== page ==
Interoperable atmospheric physics, along with the Noah Multi-parameterization (Noah MP) Land Surface Model options, are supported through the Common Community Physics Package (CCPP; described here). Atmospheric physics are a set of numerical methods describing small-scale processes such as clouds, turbulence, radiation, and their interactions. There are two physics options supported for the release. The first is an experimental physics suite being tested for use in the future operational implementation of the Rapid Refresh Forecast System (RRFS) planned for 2023-2024, and the second is an updated version of the physics suite used in the operational Global Forecast System (GFS) v15. A scientific description of the CCPP parameterizations and suites can be found in the CCPP Scientific Documentation, and CCPP technical aspects are described in the CCPP Technical Documentation. The model namelist has many settings beyond the physics options that can optimize various aspects of the model for use with each of the supported suites.

The SRW App supports the use of both GRIB2 and NEMSIO input data. The UFS Weather Model ingests initial and lateral boundary condition files produced by chgres_cube and outputs files in NetCDF format on a specific projection (e.g., Lambert Conformal) in the horizontal and model levels in the vertical.

1.3. Post-processor

The SRW Application is distributed with the Unified Post Processor (UPP) included in the workflow as a way to convert the NetCDF output on the native model grid to GRIB2 format on standard isobaric vertical coordinates. UPP can also be used to compute a variety of useful diagnostic fields, as described in the UPP user’s guide.

Output from UPP can be used with visualization, plotting, and verification packages, or for further downstream post-processing, e.g. statistical post-processing techniques.

1.4. Visualization Example

A Python script is provided to create basic visualization of the model output. The script is designed to output graphics in PNG format for 14 standard meteorological variables when using the pre-defined CONUS domain. In addition, a difference plotting script is included to visually compare two runs for the same domain and resolution. These scripts are provided only as an example for users familiar with Python, and may be used to do a visual check to verify that the application is producing reasonable results.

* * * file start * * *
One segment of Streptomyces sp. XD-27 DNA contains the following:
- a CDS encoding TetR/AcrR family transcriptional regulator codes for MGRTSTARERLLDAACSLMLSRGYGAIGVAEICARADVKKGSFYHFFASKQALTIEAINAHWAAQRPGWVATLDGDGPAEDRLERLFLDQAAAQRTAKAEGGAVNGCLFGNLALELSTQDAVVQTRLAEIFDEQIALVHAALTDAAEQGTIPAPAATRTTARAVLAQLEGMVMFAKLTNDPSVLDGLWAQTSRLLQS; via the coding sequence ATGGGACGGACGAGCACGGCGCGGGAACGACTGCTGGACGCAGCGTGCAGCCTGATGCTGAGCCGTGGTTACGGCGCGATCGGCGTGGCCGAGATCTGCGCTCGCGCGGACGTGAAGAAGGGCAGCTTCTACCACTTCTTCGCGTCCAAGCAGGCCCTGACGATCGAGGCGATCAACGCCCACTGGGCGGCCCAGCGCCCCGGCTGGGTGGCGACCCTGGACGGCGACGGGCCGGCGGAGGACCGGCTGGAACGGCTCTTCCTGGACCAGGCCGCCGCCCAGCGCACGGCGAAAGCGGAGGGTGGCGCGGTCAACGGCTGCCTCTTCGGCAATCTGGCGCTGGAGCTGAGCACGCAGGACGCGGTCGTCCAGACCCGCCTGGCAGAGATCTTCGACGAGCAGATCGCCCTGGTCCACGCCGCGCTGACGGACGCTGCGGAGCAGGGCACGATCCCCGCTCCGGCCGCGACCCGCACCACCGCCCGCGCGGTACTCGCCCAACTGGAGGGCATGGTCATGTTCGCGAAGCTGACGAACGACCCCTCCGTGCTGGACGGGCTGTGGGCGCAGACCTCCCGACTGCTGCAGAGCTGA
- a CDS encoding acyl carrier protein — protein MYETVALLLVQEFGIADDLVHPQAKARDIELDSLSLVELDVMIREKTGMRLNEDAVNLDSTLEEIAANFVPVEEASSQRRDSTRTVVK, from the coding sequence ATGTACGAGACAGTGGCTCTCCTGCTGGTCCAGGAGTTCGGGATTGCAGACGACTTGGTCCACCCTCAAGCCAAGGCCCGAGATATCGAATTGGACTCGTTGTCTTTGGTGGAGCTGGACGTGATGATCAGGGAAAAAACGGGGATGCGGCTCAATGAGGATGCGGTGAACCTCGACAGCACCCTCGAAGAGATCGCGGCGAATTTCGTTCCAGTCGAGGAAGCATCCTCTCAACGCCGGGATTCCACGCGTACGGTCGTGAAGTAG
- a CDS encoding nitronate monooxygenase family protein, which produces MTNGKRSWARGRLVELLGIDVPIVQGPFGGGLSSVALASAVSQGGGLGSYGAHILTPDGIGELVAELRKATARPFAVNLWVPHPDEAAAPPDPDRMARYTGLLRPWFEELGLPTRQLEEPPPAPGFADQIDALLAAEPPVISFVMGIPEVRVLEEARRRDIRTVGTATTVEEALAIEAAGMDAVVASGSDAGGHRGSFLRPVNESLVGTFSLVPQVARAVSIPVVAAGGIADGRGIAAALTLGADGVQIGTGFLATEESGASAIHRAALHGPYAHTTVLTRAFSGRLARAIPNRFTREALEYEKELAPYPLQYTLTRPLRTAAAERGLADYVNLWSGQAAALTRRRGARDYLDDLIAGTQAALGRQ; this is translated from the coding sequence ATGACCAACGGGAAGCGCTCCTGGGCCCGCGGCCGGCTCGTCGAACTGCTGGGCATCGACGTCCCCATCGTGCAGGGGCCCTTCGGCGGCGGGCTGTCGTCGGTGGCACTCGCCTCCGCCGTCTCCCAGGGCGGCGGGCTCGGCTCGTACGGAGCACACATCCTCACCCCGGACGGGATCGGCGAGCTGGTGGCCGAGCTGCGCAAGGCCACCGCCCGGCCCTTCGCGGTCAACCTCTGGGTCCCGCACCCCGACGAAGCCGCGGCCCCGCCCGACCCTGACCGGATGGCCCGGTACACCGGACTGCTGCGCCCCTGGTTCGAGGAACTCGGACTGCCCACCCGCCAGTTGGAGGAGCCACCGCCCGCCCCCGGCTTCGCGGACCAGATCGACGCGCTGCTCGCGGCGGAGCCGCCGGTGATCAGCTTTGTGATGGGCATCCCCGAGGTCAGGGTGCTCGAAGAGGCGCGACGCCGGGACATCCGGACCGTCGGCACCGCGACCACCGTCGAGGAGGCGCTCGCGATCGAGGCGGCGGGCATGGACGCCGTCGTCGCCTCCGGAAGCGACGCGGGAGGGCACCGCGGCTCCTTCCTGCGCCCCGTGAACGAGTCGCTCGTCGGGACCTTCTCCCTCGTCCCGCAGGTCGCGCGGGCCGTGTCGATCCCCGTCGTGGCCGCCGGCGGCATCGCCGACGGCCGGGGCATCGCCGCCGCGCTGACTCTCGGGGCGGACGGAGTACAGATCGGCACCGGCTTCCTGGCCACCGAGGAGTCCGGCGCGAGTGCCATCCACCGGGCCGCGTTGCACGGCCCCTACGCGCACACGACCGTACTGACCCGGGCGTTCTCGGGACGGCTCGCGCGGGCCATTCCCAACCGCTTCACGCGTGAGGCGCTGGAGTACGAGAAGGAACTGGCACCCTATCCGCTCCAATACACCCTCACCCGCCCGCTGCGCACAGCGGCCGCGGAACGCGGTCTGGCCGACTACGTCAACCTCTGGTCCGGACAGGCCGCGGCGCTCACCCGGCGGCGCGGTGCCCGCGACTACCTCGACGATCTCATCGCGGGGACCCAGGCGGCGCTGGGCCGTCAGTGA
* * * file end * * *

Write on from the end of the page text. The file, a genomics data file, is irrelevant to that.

The scripts are available in the regional_workflow repository under ush/Python. Usage information and instructions are described in Chapter 10 and are also included at the top of the script.

1.5. Build System and Workflow

The SRW Application has a portable build system and a user-friendly, modular, and expandable workflow framework.

An umbrella CMake-based build system is used for building the components necessary for running the end-to-end SRW Application: the UFS Weather Model and the pre- and post-processing software. Additional libraries (NCEPLIBS-external and NCEPLIBS) necessary for the application are not included in the SRW Application build system, but are available pre-built on pre-configured platforms. There is a small set of system libraries and utilities that are assumed to be present on the target computer: the CMake build software, a Fortran, C, and C++ compiler, and MPI library.

Once built, the provided experiment generator script can be used to create a Rocoto-based workflow file that will run each task in the system (see Rocoto documentation) in the proper sequence. If Rocoto and/or a batch system is not present on the available platform, the individual components can be run in a stand-alone, command line fashion with provided run scripts. The generated namelist for the atmospheric model can be modified in order to vary settings such as forecast starting and ending dates, forecast length hours, the CCPP physics suite, integration time step, history file output frequency, and more. It also allows for configuration of other elements of the workflow; for example, whether to run some or all of the pre-processing, forecast model, and post-processing steps.